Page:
i think what scott was trying to say is, given the lack of alternatives until this emergent thing gets a bit more traction and develops some kind of profile big enough for non-christians to be aware of it, mega churches are currently offering one of the only means by which questioning people can come into church without fear of immediate judgment.

    i am confident from everything else scott said that he would much rather that these questioning souls find the emergents where they can be known and be accepted, but until that is a more realistic option on a large scale, i think he is suggesting we be content to see people coming in somewhere, even if that place isn't ideal, rather than either coming into a harshly judgmental place and being rejected, or not coming in at all.

    i think he was also suggesting that if we infiltrate the mega church, we can find these people and invite them to our emergent gatherings. then they can be known, be in close fellowship, not be rejected or judged out of hand, and find that the church isn't exactly what they feared it would be.

    the mega church is a cracked eikon just like everything else. let's try to see the value in it, instead of the flaws. that doesn't mean we cease to critique it, only that we must be sure we validate the truth we see in it and do not let our zeal for critique blind us to the good that can go on there.

    but i'm putting words in his mouth.
    maybe i should say "that is what i took away from what he said. that is the meaning i gleaned from it, i hope it matches his intent".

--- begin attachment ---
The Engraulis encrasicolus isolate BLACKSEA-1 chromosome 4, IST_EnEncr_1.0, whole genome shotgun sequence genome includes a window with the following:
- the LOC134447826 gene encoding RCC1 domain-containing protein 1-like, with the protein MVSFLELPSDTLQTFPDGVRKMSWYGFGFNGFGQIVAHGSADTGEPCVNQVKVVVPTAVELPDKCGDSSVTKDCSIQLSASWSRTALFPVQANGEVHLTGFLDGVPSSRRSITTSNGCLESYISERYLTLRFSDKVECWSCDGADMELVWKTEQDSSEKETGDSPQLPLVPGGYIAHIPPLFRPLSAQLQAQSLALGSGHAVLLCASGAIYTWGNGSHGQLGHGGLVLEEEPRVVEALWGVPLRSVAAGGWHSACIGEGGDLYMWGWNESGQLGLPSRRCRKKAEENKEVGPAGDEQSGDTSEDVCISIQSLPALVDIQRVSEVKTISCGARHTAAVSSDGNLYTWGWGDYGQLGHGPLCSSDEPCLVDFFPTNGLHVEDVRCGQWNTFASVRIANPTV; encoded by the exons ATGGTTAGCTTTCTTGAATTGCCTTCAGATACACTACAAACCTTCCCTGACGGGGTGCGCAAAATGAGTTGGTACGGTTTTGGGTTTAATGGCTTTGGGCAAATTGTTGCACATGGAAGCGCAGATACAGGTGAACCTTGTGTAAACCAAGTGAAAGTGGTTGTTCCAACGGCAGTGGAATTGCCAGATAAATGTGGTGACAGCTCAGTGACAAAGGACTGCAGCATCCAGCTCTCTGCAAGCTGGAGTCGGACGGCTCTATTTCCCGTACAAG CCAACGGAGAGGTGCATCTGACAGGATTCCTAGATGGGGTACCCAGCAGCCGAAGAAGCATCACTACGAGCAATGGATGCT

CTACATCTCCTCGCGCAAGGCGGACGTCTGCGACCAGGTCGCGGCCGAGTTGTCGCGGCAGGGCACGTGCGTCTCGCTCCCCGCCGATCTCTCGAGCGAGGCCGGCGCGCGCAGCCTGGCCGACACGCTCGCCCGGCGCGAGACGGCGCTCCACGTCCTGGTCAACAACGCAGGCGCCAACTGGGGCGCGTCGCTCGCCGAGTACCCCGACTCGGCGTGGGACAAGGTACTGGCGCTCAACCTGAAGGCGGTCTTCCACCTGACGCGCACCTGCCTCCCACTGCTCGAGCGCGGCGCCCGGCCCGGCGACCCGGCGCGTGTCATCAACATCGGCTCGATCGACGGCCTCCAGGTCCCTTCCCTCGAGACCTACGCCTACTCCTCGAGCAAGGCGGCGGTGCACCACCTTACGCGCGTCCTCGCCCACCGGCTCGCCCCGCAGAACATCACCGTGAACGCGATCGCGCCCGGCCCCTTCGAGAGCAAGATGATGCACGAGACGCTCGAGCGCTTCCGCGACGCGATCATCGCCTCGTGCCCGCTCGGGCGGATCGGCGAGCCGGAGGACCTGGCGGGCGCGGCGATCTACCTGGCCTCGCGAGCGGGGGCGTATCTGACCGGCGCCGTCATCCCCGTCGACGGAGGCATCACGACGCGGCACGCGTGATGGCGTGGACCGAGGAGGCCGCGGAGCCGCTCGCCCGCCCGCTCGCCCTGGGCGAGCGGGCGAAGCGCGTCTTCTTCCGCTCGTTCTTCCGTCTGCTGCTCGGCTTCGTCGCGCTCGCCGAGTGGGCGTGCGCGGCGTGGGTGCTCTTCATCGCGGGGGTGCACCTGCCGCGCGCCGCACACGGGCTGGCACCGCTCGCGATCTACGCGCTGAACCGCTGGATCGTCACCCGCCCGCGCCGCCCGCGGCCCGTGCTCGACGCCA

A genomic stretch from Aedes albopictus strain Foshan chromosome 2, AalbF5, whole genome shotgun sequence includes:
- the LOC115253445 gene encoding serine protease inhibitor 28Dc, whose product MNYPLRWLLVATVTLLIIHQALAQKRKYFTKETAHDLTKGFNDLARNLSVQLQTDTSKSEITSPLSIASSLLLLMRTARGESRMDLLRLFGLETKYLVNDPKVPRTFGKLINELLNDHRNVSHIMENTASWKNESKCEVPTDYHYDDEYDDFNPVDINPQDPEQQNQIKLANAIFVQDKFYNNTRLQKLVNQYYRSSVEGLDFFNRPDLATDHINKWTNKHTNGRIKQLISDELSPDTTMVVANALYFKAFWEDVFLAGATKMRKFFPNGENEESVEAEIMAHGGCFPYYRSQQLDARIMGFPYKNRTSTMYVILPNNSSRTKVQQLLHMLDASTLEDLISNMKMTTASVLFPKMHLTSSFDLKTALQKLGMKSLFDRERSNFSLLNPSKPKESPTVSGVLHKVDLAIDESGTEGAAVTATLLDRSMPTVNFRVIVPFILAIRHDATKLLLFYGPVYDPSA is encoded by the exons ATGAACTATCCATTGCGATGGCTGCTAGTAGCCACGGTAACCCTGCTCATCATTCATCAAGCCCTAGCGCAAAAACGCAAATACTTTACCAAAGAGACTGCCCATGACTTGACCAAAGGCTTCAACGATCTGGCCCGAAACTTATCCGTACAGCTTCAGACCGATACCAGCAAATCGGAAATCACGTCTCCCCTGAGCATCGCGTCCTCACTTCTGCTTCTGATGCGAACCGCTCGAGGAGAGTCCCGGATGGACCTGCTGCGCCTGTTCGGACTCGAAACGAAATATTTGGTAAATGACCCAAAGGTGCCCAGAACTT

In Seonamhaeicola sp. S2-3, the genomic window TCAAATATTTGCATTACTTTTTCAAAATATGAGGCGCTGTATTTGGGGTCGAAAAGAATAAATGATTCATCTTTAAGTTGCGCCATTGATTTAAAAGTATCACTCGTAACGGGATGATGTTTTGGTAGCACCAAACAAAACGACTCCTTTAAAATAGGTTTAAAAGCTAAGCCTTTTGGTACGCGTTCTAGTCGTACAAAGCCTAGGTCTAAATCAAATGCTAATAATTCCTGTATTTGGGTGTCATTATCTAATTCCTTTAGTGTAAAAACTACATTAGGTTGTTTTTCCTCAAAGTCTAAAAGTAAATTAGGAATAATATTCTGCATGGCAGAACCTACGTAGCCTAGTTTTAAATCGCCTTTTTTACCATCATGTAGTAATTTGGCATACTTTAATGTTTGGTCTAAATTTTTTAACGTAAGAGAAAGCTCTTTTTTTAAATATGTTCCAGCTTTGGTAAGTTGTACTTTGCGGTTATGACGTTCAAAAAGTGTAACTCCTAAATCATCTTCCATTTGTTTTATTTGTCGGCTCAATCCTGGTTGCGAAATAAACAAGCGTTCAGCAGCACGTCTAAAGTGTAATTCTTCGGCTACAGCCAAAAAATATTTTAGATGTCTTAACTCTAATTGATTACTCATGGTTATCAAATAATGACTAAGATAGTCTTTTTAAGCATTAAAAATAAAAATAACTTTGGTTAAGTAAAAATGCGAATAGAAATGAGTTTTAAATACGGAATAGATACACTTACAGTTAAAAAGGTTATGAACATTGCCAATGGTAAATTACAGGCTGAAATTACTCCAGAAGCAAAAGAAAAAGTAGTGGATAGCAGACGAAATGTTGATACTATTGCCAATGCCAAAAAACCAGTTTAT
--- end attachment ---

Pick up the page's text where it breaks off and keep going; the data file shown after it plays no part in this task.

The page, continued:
i have a lot of new language to learn :)

  • At 9/25/2007 10:37:00 AM, Blogger Wendy

    Julie ... you know, I'm sure, that mega churches often have great small group ministries and that's where community can happen. Let's face it ... no worship service that I've ever seen small or large can create community. Community is built in life together, not just an hour or two on Sundays. Worship can enhance community which has already been established, but it doesn't create community.

    I'm beginning to really question the churches emphasis on the worship event instead of building faithful disciples ... that goes for all churches. The sad thing is, that most Americans, at least, don't want to invest in real community. And somehow we (the church) have reinforced the idea of "just come to church".

    So .. I don't think there is anything inherently right or wrong with mega churches ... they will be as they will be ... and the worship experience of a large or small church can be evangelistic if it's followed up by one on one conversation, small group involvement, mission experience and the like.

    Just my two cents ..

  • At 9/25/2007 01:19:00 PM, Blogger paul

    of course if an emerging church grows to 20,000 people will we have to rethimk our ecclesiology ;)

    I guess i am postive about church in all its forms, so i think mega churchs are great as are small churchs

  • At 9/25/2007 02:41:00 PM, Blogger Julie

    let me clarify - my issue isn't with megachurches per se, but with the ability for people to be anonymous in church (which seems to be a draw of megachurches).

  • At 9/26/2007 09:41:00 AM, Blogger jhimm

    maybe it is a question of least evil? which is worse, having anonymous congregants or people who never come at all because they are going to be judged and pushed away?

  • At 10/10/2007 05:46:00 AM, Blogger Matt Stone

    Some time ago I wrote about the difference between missional (believer) services and attractional (seeker) services.
    For the small, missional church, the greatest potential for non-Christian 'try before you buy' interaction with Christians is not in the service but out of the box in other spaces; potentially in non-believer spaces.